GlaxoSmithKline has ended a disappointing year with another set of mediocre figures for the fourth quarter but the drugs giant is hopeful it is on the right track.

Sales fell 8% to £6.19 billion, while core operating profit sank 12% to £1.89 billion, as GSK’s US respiratory business struggled again. Advair/Seretide (salmeterol and fluticasone) for asthma and chronic obstructive pulmonary disease, fell 18% (at constant exchange rates) to £1.12 billion, and down 27% in the USA.

Its new COPD drug Breo (fluticasone furoate/vilanterol) contributed just £15 million to GSK's coffers, while Anoro (umeclidinium bromide/vilanterol) managed £9 million. However, things appear to be looking up.

Chief executive Sir Andrew Witty said “the most important thing for us to get right in the short run is our respiratory business in the USA”. However, across the pond, “we have improved formulary positioning and coverage for Advair, albeit at lower price levels”, and also increased access to Breo and Anoro; respiratory is expected to return to growth in 2016.

Elsewhere, the sarcoma drug Votrient (pazopanib) reached £115 million, a leap of 32%. Promacta/Revolade (eltrombopag) for immune thrombocytopenia contributed £62 million, up 37%, while the melanoma drugs Tafinlar (dabrafenib) and Mekinist (trametinib) recorded sales of £43 million and £21 million, respectively. Vaccines sales fell 9% to £846 million.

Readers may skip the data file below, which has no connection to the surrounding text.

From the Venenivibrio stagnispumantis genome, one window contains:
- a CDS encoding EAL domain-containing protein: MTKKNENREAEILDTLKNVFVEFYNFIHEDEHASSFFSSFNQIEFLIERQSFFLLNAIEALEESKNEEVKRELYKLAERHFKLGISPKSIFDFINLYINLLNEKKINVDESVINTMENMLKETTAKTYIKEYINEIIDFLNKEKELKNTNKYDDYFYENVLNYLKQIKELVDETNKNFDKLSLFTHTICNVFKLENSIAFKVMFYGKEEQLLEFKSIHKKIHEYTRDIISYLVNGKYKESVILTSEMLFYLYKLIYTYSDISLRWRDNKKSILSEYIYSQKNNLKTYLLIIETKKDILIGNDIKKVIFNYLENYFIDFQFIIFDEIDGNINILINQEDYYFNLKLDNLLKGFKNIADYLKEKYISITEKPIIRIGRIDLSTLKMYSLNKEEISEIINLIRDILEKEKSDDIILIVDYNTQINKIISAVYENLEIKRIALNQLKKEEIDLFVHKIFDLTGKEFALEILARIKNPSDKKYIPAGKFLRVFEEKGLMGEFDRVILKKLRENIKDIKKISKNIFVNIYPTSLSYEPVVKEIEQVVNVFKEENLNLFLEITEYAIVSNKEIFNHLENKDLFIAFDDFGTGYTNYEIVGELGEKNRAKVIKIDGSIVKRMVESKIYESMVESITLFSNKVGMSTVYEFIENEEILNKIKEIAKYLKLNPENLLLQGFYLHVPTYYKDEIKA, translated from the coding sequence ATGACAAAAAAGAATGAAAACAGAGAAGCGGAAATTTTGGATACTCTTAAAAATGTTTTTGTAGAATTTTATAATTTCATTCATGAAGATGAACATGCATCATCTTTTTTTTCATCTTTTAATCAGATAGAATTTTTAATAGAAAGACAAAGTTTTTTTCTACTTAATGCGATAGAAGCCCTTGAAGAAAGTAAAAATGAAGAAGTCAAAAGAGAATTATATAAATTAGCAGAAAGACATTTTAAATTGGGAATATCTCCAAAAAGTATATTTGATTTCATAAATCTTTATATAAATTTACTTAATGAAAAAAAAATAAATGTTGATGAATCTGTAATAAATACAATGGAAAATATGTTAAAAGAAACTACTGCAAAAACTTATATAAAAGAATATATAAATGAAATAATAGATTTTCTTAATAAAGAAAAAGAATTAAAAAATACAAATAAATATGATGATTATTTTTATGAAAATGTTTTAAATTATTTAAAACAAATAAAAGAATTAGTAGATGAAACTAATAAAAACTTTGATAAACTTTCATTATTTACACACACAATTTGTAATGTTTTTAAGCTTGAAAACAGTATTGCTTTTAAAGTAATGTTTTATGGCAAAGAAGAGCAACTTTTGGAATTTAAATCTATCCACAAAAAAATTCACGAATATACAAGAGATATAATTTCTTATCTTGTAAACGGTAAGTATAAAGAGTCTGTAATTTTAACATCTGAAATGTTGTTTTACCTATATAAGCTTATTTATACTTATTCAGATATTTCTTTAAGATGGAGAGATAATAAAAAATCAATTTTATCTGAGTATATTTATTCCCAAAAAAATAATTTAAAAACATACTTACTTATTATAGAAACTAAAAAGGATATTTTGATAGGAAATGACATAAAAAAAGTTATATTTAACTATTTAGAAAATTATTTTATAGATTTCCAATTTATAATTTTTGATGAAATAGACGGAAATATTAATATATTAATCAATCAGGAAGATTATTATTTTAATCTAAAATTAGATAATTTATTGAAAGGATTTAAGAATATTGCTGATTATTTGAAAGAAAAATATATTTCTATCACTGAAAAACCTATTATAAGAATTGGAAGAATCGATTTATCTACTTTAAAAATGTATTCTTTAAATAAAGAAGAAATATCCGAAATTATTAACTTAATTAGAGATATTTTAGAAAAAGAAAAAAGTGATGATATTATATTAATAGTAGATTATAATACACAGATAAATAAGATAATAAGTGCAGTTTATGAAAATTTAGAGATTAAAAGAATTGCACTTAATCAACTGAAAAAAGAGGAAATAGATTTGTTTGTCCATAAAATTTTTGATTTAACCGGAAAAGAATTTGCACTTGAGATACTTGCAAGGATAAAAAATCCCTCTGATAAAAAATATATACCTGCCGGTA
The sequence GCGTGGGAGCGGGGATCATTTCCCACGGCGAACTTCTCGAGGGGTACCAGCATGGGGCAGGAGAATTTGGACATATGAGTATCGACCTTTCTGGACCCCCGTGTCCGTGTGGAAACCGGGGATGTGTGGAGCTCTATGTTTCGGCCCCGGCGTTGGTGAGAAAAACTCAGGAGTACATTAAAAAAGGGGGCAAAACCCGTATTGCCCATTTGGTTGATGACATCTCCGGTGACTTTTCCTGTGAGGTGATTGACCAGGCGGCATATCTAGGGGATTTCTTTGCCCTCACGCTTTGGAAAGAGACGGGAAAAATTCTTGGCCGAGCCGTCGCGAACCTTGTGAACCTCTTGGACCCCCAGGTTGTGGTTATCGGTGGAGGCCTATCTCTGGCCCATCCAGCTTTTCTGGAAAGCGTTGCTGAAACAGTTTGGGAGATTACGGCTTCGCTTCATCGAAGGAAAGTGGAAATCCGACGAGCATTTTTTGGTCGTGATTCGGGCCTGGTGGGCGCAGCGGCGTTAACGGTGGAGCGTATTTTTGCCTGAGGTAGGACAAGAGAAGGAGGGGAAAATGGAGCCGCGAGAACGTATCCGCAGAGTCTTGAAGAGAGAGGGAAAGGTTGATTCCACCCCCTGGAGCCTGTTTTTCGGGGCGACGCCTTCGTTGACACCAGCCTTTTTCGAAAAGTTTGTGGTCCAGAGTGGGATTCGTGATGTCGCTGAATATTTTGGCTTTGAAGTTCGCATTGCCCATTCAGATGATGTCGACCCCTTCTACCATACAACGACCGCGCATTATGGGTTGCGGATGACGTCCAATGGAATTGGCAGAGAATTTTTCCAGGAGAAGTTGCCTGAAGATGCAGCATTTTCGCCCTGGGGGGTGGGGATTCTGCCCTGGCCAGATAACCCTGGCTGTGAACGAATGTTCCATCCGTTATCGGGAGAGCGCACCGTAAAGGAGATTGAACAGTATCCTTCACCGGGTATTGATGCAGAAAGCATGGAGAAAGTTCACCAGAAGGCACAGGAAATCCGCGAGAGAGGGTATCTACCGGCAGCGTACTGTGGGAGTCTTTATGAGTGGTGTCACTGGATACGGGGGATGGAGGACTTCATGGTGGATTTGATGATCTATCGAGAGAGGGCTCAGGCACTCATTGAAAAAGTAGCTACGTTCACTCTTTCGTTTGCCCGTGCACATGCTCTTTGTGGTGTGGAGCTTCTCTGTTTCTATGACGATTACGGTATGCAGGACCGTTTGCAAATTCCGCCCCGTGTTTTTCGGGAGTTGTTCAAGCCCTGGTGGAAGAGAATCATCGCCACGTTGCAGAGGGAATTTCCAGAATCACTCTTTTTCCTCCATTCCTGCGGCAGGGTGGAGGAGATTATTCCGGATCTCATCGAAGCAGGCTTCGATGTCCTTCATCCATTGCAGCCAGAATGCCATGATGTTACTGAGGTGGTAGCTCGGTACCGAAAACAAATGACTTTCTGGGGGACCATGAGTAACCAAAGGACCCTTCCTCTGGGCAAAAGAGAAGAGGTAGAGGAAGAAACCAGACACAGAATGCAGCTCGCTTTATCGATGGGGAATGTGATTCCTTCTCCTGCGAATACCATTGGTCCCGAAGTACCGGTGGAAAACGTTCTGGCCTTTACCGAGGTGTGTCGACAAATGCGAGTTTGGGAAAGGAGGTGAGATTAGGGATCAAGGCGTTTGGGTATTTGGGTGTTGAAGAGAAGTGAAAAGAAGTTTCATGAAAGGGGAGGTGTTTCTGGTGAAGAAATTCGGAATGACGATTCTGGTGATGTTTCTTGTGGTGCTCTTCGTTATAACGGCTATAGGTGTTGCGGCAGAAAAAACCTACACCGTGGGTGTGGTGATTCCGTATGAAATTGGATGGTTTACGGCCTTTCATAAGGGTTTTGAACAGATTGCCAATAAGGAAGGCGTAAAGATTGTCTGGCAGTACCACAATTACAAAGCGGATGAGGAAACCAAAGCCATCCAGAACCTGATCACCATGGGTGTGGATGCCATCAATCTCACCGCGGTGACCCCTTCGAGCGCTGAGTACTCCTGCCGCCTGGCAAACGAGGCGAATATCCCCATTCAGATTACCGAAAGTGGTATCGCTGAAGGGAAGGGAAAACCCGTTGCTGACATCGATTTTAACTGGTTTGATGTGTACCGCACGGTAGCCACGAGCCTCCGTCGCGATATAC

ViiV sales leap 25%

A bright spot was the performance of HIV/AIDS unit ViiV, in which GSK holds an 80% stake (the rest being held by Pfizer and Shionogi). Sales were up 25% to £462 million, boosted by the integrase inhibitor Tivicay (dolutegravir) which brought in £109 million.

Sir Andrew said the three-part deal with Novartis, whereby GSK will sell its cancer unit and buy the Swiss major’s vaccine ops, with the firms forming a new consumer healthcare joint venture, will reshape the business and result in proceeds of £4 billion which will be returned to shareholders. A partial IPO of ViiV is also looking likely, given reports that Citigroup, Goldman Sachs and Morgan Stanley have been appointed to assess a possible spin-off.

Commenting on the results, Ana Nicholls, health analyst at the Economist Intelligence Unit, said that “with sales under pressure and a bribery case affecting its China business, it's little wonder GSK's share price has fallen”, although it rose after the results were unveiled. However she noted that respiratory drug prices “look to be firming nicely”, adding that the vaccines business looks promising.